Isolation of the volatile fraction from cocoa powder (50 g; 20% fat content) by a careful extraction/distillation process followed by application of an aroma extract dilution analysis revealed 35 odor-active constituents in the flavor dilution (FD) factor range of 8-4096. Among them, 4-hydroxy-2,5-dimethyl-3(2H)-furanone (caramel-like), 2- and 3-methylbutanoic acid (sweaty, rancid), dimethyl trisulfide (cooked cabbage), 2-ethyl-3,5-dimethylpyrazine (potato-chip-like), and phenylacetaldehyde (honey-like) showed the highest FD factors. Quantitation of 31 key odorants by means of stable isotope dilution assays, followed by a calculation of their odor activity values (OAVs) (ratio of concentration to odor threshold) revealed OAVs>100 for the five odorants acetic acid (sour), 3-methylbutanal (malty), 3-methylbutanoic acid, phenylacetaldehyde, and 2-methylbutanal (malty). In addition, another 19 aroma compounds showed OAVs>1. To establish their contribution to the overall aroma of the cocoa powder, these 24 compounds were added to a reconstructed cocoa matrix in exactly the same concentrations as they occurred in the cocoa powder. The matrix was prepared from deodorized cocoa powder, which was adjusted to 20% fat content using deodorized cocoa butter. The overall sensory evaluation of this aroma recombinate versus the cocoa powder clearly indicated that the 24 compounds represented the typical sweet, cocoa-like odor of the real sample.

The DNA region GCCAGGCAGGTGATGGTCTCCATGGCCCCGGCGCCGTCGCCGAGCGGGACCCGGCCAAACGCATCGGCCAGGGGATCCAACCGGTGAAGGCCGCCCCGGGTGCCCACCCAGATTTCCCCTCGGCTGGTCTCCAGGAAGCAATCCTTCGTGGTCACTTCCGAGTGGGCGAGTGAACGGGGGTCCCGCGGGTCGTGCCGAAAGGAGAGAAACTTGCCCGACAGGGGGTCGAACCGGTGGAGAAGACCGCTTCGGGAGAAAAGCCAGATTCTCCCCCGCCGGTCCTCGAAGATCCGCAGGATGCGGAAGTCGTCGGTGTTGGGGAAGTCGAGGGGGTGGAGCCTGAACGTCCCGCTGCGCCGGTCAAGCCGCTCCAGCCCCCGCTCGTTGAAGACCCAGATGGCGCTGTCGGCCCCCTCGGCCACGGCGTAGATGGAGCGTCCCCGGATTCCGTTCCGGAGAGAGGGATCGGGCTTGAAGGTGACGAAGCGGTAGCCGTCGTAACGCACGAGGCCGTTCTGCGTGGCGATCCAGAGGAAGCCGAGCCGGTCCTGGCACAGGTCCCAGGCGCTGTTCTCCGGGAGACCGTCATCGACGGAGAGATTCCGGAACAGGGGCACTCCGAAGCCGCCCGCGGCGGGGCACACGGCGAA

Frauendorfer F; Schieberle P

2006-07-01

266

Identification of the key aroma compounds in cocoa powder based on molecular sensory correlations.  

Science.gov (United States)